Reportedly, more than 8.000 mostly (but not exclusively) Russian and Ukrainian ships used to pass through Kerch Strait in an average year prior to 2014. This reportedly secured at least USD 80 million of revenues for the providers of pilotage services in Kerch seaport. After the Russian occupation of Crimea in 2014, the Ukrainian Ministry of Infrastructure adopted an order which closed all Crimean ports, including two ports on the banks of the Kerch Strait (Kerch Fishing Seaport and Crimea port). These measures significantly reduced the number of vessels entering Crimean ports. For example, as part of its non-recognition policy, the EU has banned vessels flying the flag of EU member States “from making any payments to the Port Authority of Kerch and the Port Authority of Sevastopol”. Ukraine also reported to the International Maritime Organization (IMO) that it is no longer able to guarantee safety of navigation in the ports of the peninsula and the adjacent waters.
Picture 1: Traffic in the Sea of Azov on 9 November 2017 (Source: Marine Traffic).
Picture 2: Traffic through Kerch Strait on 9 November 2017 (Source: Marine Traffic).
Legal Status of Kerch Strait and the Sea of Azov before 1991
In his treatise “The Law of Territorial Waters and Maritime Jurisdiction” published in 1927, Philip C. Jessup considered that a claim to the Sea of Azov as part of the Union of Soviet Socialist Republics’ (USSR) territorial sea “seems reasonable and […] would not be contested” (at p. 383). Until 1991, the Sea of Azov fulfilled the requirements of a “bay the coasts of which belong to a single State” within the meaning of Article 7 of the 1958 Convention on the Territorial Sea and the Contiguous Zone (CTSCZ) and today’s Article 10 UNCLOS. Accordingly, the USSR drew a bay closing line across Kerch Strait (see here and here), connecting Cape Kyz-Aul and Cape Zhelezny Rog – and declared the Sea of Azov internal waters. Consequently, it was unnecessary for the USSR to also claim the Sea of Azov as a “historic bay” (for which kind of bay no written rules exist, see Article 7(6) CTSCZ and Article 10(6) UNCLOS). As one author has put it: “[S]ome ‘claims’ categorised as being ‘historic’ today – such as the Sea of Azoz [sic!] – were probably misnamed or at least loosely entitled as ‘historic’, because they were – even at the time of the inception of the ‘claim’ – in any case internal waters in the light of then-existent international law or at least constituted ‘ancient rights’” (Clive Symmons, Historic Waters in the Law of the Sea: A Modern Re-Appraisal, 2008, p. 299).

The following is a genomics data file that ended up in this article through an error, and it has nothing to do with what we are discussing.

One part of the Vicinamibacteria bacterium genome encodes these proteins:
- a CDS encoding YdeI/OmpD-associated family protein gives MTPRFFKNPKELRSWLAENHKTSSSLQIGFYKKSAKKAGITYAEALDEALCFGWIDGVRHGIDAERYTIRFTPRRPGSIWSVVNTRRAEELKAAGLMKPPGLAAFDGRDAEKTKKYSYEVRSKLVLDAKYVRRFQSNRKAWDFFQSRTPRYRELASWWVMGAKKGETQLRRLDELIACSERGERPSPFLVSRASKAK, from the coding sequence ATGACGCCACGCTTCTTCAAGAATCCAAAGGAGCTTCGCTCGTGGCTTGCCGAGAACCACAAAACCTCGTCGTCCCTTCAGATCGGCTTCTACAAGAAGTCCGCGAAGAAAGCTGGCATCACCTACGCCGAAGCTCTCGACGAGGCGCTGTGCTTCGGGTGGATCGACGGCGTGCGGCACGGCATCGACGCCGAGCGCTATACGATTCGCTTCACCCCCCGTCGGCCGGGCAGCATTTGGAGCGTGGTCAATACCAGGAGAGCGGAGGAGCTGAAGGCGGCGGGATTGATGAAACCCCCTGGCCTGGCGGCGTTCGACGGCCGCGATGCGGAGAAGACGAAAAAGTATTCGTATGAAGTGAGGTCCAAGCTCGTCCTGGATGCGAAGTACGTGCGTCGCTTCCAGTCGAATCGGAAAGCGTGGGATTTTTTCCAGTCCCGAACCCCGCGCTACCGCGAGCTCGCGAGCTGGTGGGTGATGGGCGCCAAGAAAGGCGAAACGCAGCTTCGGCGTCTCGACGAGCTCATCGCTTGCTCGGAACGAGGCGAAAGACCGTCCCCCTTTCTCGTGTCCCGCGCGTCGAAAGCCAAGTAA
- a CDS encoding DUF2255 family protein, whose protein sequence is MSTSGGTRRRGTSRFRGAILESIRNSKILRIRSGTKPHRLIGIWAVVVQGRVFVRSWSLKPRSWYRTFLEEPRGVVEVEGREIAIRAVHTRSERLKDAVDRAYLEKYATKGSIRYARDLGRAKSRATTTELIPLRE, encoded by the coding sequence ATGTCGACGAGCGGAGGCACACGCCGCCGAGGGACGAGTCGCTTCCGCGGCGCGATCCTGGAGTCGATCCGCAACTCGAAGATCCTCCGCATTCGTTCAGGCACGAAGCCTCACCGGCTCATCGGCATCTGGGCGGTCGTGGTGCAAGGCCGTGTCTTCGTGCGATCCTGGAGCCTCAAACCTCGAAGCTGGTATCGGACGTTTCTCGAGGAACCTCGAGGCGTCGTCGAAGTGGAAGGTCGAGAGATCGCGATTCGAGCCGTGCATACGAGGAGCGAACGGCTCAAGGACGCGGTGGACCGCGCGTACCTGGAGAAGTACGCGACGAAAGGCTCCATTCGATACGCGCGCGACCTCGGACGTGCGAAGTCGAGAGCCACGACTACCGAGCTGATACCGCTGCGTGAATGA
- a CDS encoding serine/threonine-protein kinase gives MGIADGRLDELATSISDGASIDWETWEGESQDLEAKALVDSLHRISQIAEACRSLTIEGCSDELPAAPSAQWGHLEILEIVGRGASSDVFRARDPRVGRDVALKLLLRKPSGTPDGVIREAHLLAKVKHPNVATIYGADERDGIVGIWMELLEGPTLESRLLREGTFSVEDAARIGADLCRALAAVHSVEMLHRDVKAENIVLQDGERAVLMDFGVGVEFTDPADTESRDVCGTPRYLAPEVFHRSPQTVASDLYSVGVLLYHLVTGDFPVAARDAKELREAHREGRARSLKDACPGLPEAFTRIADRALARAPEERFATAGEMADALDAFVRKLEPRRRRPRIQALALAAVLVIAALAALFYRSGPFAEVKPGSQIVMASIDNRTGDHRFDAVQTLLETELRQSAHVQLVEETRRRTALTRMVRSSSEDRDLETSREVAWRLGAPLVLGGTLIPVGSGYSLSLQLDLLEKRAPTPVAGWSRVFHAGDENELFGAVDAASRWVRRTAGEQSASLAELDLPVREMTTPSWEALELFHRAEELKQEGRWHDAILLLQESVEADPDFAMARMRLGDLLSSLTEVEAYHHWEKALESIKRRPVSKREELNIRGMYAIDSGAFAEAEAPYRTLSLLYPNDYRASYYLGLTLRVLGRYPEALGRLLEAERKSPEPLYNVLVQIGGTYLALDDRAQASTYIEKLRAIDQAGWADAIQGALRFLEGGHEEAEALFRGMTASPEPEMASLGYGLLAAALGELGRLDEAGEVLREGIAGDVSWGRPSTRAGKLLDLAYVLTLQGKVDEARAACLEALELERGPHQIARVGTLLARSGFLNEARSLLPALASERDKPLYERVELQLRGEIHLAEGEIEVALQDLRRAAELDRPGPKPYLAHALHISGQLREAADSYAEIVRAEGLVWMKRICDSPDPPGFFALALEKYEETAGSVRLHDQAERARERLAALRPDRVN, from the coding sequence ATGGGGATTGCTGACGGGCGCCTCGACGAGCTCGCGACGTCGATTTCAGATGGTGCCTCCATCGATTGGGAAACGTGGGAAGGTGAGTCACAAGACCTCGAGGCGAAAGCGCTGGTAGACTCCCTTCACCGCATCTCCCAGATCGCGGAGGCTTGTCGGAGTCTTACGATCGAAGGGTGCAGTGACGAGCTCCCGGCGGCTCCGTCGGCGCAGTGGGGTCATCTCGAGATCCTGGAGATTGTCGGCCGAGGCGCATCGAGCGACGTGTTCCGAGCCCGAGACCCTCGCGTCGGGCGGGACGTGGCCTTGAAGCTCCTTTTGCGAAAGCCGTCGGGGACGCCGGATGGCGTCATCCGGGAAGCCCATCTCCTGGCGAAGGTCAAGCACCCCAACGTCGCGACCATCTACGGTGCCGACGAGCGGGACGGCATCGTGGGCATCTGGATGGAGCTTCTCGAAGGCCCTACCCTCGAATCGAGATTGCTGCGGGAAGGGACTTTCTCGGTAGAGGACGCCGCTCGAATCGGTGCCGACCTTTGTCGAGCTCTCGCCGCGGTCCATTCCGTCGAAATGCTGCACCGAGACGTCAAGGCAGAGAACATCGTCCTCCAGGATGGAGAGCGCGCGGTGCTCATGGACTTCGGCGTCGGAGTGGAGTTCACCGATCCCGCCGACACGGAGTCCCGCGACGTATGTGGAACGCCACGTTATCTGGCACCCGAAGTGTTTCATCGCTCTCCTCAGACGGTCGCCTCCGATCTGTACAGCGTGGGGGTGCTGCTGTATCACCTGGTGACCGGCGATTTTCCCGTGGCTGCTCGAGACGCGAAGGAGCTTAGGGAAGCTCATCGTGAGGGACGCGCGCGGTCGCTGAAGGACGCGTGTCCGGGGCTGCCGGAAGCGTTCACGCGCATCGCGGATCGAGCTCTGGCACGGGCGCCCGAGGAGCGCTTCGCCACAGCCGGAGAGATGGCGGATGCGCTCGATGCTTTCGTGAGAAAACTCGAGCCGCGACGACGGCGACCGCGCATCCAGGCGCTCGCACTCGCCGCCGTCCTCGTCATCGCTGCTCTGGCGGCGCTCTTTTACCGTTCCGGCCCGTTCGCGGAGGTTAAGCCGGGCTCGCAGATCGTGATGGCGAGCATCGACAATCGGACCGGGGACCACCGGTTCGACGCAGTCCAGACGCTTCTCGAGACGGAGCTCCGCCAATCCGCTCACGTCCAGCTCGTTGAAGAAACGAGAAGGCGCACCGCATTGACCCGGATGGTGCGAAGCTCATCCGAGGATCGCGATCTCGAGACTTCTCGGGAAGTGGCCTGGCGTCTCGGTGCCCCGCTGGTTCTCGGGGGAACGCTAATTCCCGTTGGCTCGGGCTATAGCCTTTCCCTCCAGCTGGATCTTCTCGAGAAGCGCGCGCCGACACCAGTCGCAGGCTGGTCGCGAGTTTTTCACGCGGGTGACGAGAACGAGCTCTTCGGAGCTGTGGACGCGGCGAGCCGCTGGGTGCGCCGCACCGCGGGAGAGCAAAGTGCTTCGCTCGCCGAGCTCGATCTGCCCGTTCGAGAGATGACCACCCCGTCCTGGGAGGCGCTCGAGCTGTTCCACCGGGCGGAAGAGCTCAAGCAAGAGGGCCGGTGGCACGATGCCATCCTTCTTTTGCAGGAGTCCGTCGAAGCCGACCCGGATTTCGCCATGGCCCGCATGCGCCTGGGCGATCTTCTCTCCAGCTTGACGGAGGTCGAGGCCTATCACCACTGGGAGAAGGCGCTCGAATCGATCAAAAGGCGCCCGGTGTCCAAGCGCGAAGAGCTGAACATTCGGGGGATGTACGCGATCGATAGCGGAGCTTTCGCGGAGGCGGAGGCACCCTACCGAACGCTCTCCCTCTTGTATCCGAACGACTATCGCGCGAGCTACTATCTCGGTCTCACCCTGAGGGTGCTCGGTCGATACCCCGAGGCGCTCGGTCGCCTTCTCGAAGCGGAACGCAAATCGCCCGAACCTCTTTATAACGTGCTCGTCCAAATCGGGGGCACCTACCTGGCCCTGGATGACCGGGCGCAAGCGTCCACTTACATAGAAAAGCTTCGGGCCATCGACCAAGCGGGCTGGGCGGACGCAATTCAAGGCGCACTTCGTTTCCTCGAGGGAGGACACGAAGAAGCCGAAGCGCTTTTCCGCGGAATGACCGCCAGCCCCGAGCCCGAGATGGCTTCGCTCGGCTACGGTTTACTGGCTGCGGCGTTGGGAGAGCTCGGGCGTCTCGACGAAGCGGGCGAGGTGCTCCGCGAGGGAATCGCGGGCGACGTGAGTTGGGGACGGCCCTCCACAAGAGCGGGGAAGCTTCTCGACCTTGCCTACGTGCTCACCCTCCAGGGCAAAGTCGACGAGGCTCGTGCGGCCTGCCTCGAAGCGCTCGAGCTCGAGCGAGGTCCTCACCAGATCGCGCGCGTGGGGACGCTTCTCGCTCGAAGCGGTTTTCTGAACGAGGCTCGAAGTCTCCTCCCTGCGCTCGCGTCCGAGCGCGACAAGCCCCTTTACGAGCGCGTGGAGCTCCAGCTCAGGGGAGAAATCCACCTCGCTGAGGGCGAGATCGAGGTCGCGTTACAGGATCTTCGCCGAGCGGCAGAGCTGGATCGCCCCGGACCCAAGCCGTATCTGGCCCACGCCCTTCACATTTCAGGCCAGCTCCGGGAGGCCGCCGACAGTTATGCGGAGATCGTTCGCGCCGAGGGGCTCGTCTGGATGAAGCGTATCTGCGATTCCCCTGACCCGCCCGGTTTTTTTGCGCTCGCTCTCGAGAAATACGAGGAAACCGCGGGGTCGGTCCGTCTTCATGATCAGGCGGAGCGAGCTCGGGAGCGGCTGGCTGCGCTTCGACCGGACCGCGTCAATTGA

Legal Status of Kerch Strait and the Sea of Azov after 1991
When Ukraine declared its independence on 24 August 1991 (see also 1991 Agreement establishing the Commonwealth of Independent States), its sovereignty extended to most of the Western shore of the Sea of Azov including Crimea, which borders Kerch Strait (Crimea had been ceded to the Ukrainian Soviet Socialist Republic in 1954). A maritime boundary between Russia and Ukraine in the Sea of Azov was not, however, established and the issue remained a point of contention between the two States. Notably, Ukraine unilaterally proclaimed a boundary line in Kerch Strait in 1999 which would have put Tuzla Island on the Ukrainian side of the strait. There are also signs that at least Ukraine may have considered (or was going to consider) parts of the Sea of Azov as its territorial sea rather than as internal waters. For example, a 2002 Draft Law on Inland Water, the Territorial Sea and the adjacent zone of Ukraine defined the territorial sea of Ukraine as including Ukraine’s coastal waters in the Sea of Azov within a breadth of 12 nautical miles (Article 2). However, this draft law was never adopted, because Russia put further pressure on Ukraine by unilaterally initiating the construction of a dam between the Russian coast and Tuzla Island in 2003.